Cesar, the key is the intensity level. If one was doing high intensity workouts for a sustained amount of time, they would get injured or burn out likely after about 2 months. The key to endless season training, as already pointed out and as I seem to recall Rubio stressing in the podcast, is that you aren't running these workouts all out. One of the runners I'm working with right now is actually looking to do a lot of racing throughout the summer and doesn't want to peak, if at all, until the fall. My plan even before hearing the podcast was to dial back the workouts. After hearing the podcast, I just felt reinforced in the idea that I was planning this season the right way. I've warned her a few times, do these workouts too hard and you'll peak in June or July, keep them how I want you to and you'll continue to gain fitness throughout the summer and we can think about hitting a peak in the fall.

Offline cesar

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Re: Always Ready To Race
« Reply #5 on: May 06, 2011, 01:55:39 PM »
I still dont understand very well. As Rubio stresses, you do an interval workout at 1500-10k race pace and tempo runs on the weekend, plus the racing, if you are doing the workouts at race pace, you are not holding back at all, for example, at the beginning of the season I do for example 5 x 1000s in 4 mins (6:26 per mile)around 5k race pace or 5 x 1 mile at 10k race pace (at those paces I am forcing enough to be a hard workout) . At what time should I do it with 4-8 weeks ( according to the article) before the Goal race?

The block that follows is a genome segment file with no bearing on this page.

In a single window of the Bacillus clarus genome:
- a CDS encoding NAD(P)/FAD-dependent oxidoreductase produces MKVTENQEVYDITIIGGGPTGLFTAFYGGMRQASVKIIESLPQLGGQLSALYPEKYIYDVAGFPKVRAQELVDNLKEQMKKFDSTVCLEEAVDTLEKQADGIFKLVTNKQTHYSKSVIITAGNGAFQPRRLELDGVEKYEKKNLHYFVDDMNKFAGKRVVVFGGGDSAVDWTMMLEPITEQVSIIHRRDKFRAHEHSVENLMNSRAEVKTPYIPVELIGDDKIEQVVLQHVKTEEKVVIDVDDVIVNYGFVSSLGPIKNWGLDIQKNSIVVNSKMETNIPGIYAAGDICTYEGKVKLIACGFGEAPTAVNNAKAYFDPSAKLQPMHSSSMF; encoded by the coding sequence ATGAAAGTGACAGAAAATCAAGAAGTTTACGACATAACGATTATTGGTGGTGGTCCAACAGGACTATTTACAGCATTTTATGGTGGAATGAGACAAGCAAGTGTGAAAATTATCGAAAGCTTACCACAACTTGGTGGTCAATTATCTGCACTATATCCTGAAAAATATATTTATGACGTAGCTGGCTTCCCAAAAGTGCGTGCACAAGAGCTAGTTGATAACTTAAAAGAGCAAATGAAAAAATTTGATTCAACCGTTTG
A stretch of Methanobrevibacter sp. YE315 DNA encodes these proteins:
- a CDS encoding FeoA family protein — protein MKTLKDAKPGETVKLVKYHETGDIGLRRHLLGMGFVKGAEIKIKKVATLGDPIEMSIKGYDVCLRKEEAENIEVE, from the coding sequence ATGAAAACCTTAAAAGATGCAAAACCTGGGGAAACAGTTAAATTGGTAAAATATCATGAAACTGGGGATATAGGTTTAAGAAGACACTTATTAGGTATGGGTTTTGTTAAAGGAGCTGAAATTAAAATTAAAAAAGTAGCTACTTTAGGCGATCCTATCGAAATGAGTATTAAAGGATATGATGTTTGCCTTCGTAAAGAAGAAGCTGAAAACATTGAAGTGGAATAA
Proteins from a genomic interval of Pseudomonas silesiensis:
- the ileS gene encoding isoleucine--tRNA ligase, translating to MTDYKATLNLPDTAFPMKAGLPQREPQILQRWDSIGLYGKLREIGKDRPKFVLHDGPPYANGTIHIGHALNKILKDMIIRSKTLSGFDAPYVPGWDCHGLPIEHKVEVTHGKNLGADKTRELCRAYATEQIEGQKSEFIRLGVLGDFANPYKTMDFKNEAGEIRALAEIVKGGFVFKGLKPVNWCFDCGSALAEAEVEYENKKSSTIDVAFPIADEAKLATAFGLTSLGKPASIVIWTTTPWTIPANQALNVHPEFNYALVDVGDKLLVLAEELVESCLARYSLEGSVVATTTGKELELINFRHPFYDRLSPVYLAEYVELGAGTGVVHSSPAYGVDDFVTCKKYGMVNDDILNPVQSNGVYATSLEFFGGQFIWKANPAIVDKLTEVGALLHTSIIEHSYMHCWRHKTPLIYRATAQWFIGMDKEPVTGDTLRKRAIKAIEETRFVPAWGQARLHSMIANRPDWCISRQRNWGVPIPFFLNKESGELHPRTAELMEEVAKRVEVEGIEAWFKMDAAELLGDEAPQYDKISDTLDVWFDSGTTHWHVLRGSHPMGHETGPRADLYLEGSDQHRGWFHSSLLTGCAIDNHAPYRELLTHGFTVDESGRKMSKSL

Offline Ryan

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Re: Always Ready To Race
« Reply #6 on: May 06, 2011, 07:21:09 PM »
Well, maybe Rubio's workouts are 6x800 or even 8x400 at 5K pace, maybe 4-6x1200 at 10K pace. Maybe recoveries are longer. Pace is only one component of the overall intensity of a workout.

As an example, Tuesday, I did about 3.5 miles at about 10 mile race effort. Thursday, I did 8x2:00 at about 5K effort with 1:00 slow jog recoveries. Neither of these workouts was all that taxing. Neither left me dragging the next day. This is what you're looking for.

Offline cesar

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Re: Always Ready To Race
« Reply #7 on: May 07, 2011, 05:43:13 AM »
Thanks Ryan, I now get it. What if one wants to increase mileage? Do you still do the workouts and increase mileage at the same time?
« Last Edit: May 07, 2011, 05:53:06 AM by cesar »

Offline Andrew A.

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Re: Always Ready To Race
« Reply #8 on: May 08, 2011, 09:37:01 PM »
This has always been around.  In the 70's and 80's it seemed many guys raced all the time...and well.  Some tolerated it
very well.  Bill Rodgers and Robert de Castella come immediatly to mind...though many perscribed to year around racing.